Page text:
I'm Eric. I live in Denver.
I originally heard of Sirlin through his articles on Super Street Fighter II Turbo HD Remix, back when they were new. I found them fascinating, since I had played a ton of the Street Fighter II series on the SNES as a kid.
I rediscovered those articles, and the many other articles/podcasts/book Sirlin has produced since, when someone (Penny Arcade, I think) threw a link to the Codex kickstarter. I promptly backed for 2 Deluxe sets. In the 7 months since, I've been lurking on the fantasystrike forums, I picked up Yomi (physical and Steam) and Pandante, and gave in and made a print & play set of Codex.
I feel like I'm terrible at Yomi (I'm very much at the button-masher phase of understanding, so Valerie is my jam) but haven't really played many games, Pandante is way better than regular poker, the Fantasy Strike fighting game builds I've played have fun (although I'm a few behind), and Codex is amazing and is mostly why I haven't played much Yomi.
I haven't really played fighting games much since I was a kid, although DoA 3 got some time because it looked amazing. I like that FS has simple controls so I don't have to practice execution mastery. Magic has long been the competitive game I've played most, as much because I like building flexible but interesting decks as anything else, which only magnifies the uneven playing field problem.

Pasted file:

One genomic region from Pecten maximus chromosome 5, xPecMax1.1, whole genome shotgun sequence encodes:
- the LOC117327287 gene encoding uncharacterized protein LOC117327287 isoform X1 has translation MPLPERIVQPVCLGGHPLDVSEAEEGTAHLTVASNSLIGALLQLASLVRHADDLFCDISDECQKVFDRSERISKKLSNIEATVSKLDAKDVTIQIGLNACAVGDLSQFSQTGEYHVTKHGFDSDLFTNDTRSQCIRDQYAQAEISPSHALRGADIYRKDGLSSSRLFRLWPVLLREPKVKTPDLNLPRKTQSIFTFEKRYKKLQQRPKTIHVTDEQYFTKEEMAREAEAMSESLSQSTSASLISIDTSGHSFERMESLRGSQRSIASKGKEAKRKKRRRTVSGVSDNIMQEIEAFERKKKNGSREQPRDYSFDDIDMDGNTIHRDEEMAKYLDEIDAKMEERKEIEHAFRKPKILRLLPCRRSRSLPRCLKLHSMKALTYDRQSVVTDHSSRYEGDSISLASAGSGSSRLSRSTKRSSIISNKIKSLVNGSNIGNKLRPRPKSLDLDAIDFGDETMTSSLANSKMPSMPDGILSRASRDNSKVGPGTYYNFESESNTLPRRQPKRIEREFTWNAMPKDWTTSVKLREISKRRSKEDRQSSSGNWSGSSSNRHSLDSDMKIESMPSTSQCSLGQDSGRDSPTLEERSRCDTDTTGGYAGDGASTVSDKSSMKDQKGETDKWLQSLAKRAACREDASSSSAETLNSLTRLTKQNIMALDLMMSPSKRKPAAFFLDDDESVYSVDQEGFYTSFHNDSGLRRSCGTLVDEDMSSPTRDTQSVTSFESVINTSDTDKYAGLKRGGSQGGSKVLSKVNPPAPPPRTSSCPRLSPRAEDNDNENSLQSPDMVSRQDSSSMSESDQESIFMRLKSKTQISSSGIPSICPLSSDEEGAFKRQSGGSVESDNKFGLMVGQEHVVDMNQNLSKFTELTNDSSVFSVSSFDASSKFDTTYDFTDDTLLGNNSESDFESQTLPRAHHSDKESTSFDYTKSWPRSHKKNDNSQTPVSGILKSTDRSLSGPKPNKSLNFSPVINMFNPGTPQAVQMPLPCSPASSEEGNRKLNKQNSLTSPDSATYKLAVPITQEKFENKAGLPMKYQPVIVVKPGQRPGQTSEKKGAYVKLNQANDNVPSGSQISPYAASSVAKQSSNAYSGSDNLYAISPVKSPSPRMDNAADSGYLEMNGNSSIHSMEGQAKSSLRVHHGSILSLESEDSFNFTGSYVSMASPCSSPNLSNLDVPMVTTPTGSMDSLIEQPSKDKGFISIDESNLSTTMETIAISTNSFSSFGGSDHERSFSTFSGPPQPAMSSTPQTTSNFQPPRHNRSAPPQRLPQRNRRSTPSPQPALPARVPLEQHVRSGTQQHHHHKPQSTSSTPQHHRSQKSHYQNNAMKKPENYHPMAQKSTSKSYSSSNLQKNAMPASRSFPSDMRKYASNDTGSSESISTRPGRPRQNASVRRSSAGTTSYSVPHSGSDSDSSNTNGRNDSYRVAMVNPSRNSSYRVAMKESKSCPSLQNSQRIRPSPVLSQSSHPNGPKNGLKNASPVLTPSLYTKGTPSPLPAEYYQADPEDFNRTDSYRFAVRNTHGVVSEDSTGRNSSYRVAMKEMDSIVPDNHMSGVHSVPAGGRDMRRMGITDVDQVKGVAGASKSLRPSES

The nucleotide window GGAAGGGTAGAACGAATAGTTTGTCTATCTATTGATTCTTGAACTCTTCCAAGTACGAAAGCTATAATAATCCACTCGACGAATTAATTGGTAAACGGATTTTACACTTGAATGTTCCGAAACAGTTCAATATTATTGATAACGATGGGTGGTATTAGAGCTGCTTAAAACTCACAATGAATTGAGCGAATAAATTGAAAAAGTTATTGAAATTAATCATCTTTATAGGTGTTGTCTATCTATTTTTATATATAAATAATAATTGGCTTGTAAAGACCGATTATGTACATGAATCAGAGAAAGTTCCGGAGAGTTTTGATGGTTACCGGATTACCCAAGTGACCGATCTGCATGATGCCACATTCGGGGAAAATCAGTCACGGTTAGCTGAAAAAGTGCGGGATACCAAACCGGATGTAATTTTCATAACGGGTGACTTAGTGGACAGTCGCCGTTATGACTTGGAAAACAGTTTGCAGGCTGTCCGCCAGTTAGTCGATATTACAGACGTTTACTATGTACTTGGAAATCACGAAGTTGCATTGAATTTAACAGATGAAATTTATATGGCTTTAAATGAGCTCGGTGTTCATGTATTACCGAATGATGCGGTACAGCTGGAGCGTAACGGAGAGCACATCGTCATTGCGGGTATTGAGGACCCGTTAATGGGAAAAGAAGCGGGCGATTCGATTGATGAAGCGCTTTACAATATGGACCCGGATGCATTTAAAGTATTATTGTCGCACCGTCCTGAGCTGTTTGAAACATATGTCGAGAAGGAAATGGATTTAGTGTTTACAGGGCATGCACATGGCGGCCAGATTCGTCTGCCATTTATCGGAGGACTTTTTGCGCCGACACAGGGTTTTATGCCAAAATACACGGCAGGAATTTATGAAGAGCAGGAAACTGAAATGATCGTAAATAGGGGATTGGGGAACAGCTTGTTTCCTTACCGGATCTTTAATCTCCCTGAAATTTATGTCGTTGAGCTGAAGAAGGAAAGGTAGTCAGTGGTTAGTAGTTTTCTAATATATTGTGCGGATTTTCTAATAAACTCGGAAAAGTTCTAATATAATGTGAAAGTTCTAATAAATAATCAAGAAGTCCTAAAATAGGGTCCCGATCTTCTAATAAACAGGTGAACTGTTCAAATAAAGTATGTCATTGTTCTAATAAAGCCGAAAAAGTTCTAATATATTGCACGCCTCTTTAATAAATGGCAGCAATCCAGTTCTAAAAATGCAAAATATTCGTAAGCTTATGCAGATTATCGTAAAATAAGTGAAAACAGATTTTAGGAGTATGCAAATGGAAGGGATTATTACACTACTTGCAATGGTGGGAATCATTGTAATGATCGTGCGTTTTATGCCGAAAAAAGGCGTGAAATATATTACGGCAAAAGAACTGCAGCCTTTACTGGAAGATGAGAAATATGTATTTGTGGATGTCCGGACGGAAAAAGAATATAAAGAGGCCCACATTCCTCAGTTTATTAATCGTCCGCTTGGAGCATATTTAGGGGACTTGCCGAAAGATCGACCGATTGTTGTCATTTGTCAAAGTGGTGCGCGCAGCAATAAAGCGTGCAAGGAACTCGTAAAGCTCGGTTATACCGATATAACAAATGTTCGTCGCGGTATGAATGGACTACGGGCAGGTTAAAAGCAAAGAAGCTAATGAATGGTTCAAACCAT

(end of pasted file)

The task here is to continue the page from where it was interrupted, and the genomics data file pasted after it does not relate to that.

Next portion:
I feel like I don't fit the Sirlin Games fan archetype: I'm not all that interested in mastering a given game before moving on to the next, I tend to avoid playing competitive games against people (especially ones I don't know), and I love cooperative experiences more than about anything else. I come across as the opposite of the sort of competitor described who will "play to win."
I like Sirlin's designs because I like understanding how stuff works, especially concepts underlying entire systems. I like optimizing things and kind of can't stop myself from trying. SIrlin's focus on and success with well-balanced asymmetry is fascinating to me. It means there's a lot for me to figure out, and each new approach (character/deck/whatever depending on the game) is a new bunch of data to try to figure out, and there probably isn't anything game-breaking to discover that makes it stop being fun (for me or others). I may play for fun, but it's not fun when games don't hold up under scrutiny.
TLDR; Eric, Denver, mostly here for Codex/casual gaming.